The Easy Way to Exercise More
Is your gym membership gathering dust? Try adding a dose of green to your workouts:
People who exercise outdoors at least some of the time are more active than those who always work out inside according to a new study in the Journal of Physical Activity & Health.
The researchers analyzed the exercise habits of 11,649 people and found that those who incorporated some outdoor workouts into their routine logged more than twice as much exercise as those who stuck to only outdoor workouts.
That seemed to translate to better mental health: Doing a combination of indoor and outdoor workouts protected against tension, stress, and poor emotional health among women. Specifically, the ladies who broke up the monotony of gym time with outside exercise were 28 percent less likely to report a poor emotional state (e.g., feeling depressed) than those who only worked out indoors.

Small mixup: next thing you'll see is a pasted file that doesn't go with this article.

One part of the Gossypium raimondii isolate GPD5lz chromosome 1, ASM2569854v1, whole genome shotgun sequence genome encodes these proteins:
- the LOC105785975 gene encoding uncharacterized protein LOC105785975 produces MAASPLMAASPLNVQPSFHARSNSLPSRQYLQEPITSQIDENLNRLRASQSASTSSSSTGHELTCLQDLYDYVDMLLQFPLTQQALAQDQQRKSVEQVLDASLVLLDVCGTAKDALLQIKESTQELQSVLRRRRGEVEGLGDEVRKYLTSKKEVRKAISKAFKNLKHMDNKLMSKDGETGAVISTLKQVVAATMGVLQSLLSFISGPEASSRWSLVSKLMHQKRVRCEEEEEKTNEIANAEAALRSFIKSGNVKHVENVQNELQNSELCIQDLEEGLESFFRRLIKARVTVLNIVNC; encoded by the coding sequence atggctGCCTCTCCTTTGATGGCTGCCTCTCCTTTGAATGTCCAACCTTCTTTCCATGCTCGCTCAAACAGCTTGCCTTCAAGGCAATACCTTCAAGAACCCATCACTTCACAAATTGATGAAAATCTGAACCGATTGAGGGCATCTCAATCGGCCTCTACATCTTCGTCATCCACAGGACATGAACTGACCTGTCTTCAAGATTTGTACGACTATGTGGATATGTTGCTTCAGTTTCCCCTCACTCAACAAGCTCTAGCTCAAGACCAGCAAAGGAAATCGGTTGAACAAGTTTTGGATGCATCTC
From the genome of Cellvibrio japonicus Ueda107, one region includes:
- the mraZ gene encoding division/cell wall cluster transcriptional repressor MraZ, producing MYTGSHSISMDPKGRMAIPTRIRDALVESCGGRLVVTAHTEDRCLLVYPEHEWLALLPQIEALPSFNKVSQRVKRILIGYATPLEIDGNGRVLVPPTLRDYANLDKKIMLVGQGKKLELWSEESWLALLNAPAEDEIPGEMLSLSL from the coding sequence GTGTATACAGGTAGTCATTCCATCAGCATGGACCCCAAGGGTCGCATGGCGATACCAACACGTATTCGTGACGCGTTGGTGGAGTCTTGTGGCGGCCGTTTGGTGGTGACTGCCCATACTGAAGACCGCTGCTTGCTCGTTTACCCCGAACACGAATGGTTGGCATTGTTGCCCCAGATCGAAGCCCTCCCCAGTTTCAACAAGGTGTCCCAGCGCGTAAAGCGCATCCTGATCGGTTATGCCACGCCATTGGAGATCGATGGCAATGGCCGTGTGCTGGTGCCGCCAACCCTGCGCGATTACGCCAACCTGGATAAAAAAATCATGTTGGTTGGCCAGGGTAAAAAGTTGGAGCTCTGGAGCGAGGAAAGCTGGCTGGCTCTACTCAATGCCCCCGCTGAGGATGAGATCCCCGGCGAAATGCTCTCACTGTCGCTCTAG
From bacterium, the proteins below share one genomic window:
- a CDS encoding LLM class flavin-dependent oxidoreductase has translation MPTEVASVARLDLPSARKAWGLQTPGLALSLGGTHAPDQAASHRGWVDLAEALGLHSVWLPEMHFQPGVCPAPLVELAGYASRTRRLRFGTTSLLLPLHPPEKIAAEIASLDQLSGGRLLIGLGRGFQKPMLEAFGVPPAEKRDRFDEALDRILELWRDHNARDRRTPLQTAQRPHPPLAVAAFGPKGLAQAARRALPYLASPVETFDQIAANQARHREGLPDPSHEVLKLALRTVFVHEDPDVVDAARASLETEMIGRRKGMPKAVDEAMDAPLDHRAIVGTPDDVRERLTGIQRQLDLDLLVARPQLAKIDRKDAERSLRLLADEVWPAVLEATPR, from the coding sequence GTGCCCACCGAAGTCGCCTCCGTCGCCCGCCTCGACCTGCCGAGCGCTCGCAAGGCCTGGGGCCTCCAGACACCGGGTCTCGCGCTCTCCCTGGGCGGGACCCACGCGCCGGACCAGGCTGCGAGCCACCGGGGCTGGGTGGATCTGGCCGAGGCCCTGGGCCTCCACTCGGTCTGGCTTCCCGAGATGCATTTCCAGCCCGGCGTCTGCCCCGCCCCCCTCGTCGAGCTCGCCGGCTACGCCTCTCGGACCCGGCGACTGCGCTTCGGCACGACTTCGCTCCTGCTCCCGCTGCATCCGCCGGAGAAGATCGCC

The researchers aren't certain why a run through the park gives your brain a boost but speculate that nature activates your parasympathetic nervous system (which helps you relax) and that the light exposure boosts your levels of vitamin D (which has been linked to mood).
Another theory: Spending time outside restores your "directed attention"
—the mental reserve required to weed out distractions during stressful tasks—so you feel more refreshed after outdoor exercise. (Hint: Take a jog outside during your lunch break. Your boss will thank you!)
Many of the women split their time between the two—for example, running or jogging outside for about half of their workouts and hitting the treadmill the rest of the time. So be flexible. Nice day? Enjoy it with a trail run. Less time to invest? Crank out a quickie on the treadmill. You get the idea.